Tips for Teachers:
Kinesthetic students are easily distracted and are often the classroom culprit for distracting others. Instead of countering them with commands or harsh words, striking a healthy balance between quiet and hands-on activities will allow these active learners to touch, feel and experience the fullness of their lessons.

In fact, ESL games such as pantomime and charades are not only great for giving your kinesthetic learners an opportunity to redirect their energy, but also for re-invigorating your half-awake class.

5. Logical (Mathematical)

These students prefer using logic, reasoning and systems. You may find them to have a keen sense for numbers, sequence association and problem solving.

Tips for Teachers:
As a teacher, you can feed your logical students by including classroom activities that involve multi-step processes, data collection, and mysteries. You could break things like gender and verb conjugations into tables and charts.

When relevant, create worksheets that incorporate geometry and money so your logical/mathematical students (along with the rest of the class) can have a practical ESL experience.

6. Social (Interpersonal)

Group learning streamlines the learning experience of social/interpersonal learners. They are quite verbal and are always anxious to apply what they have learned in interactive settings.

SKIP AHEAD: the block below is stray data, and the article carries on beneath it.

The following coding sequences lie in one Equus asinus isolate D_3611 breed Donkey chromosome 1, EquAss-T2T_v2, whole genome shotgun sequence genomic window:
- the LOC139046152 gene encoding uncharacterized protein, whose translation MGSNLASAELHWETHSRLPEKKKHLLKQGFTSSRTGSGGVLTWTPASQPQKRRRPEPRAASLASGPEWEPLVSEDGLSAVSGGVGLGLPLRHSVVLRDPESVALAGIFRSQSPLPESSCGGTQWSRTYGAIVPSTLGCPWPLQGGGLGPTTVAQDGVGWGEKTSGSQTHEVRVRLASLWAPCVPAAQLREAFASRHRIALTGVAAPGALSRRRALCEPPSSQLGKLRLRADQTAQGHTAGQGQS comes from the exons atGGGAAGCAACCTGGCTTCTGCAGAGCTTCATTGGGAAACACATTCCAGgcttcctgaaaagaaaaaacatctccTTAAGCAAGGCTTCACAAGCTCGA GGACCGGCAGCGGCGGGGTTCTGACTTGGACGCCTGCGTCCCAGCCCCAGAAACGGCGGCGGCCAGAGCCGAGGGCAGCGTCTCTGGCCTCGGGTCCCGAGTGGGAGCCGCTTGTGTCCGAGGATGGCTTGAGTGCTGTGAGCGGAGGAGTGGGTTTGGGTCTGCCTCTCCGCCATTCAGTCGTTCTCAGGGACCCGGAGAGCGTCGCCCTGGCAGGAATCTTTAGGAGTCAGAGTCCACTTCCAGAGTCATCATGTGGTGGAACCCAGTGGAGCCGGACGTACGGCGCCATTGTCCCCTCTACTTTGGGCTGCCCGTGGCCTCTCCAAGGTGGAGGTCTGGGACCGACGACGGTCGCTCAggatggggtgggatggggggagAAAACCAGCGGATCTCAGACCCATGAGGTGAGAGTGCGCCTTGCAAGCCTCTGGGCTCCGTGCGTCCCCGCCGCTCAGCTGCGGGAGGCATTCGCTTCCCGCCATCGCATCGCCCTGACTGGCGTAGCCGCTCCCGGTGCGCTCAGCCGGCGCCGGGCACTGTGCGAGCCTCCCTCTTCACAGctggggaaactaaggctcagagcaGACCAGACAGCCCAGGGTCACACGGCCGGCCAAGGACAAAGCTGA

Tips for Teachers:
Give your social butterfly a chance to spread their wings and fly with meaningful activities. Teach a lesson on social awareness, etiquette or cultural differences.

Incorporating peer editing, peer teaching and group discussions into the curriculum will dramatically enrich the learning experience of these happy talkers.

7. Solitary (Intrapersonal)

As the name suggests, these kinds of students are your quiet angels who can work alone with minimal directions from the teacher. Oftentimes mistaken as the shy ones of the classroom, solitary learners can be quite extroverted when given the opportunity.

Tips for Teachers:
The desire for self-study keeps solitary learners away from active, voluntary classroom participation. In a group setting, your solitary learner may seem reserved, inactive or even indifferent.

To engage your solitary learners and keep them from finishing an entire group project on his/her own, teachers are encouraged to have a more structured group activity that assigns distinctive tasks and roles to every individual of the group.


Ultimately, by using the above information about learning styles in English language teaching, and shaking things up by incorporating different teaching techniques in your classrooms, your students will stay fresh, enthusiastic and motivated when they know that each class will have new activities and fun learning adventures in store.

As always, remember to maintain a flexible ESL teaching strategy so you and your students can fully enjoy the thrill of English learning, together!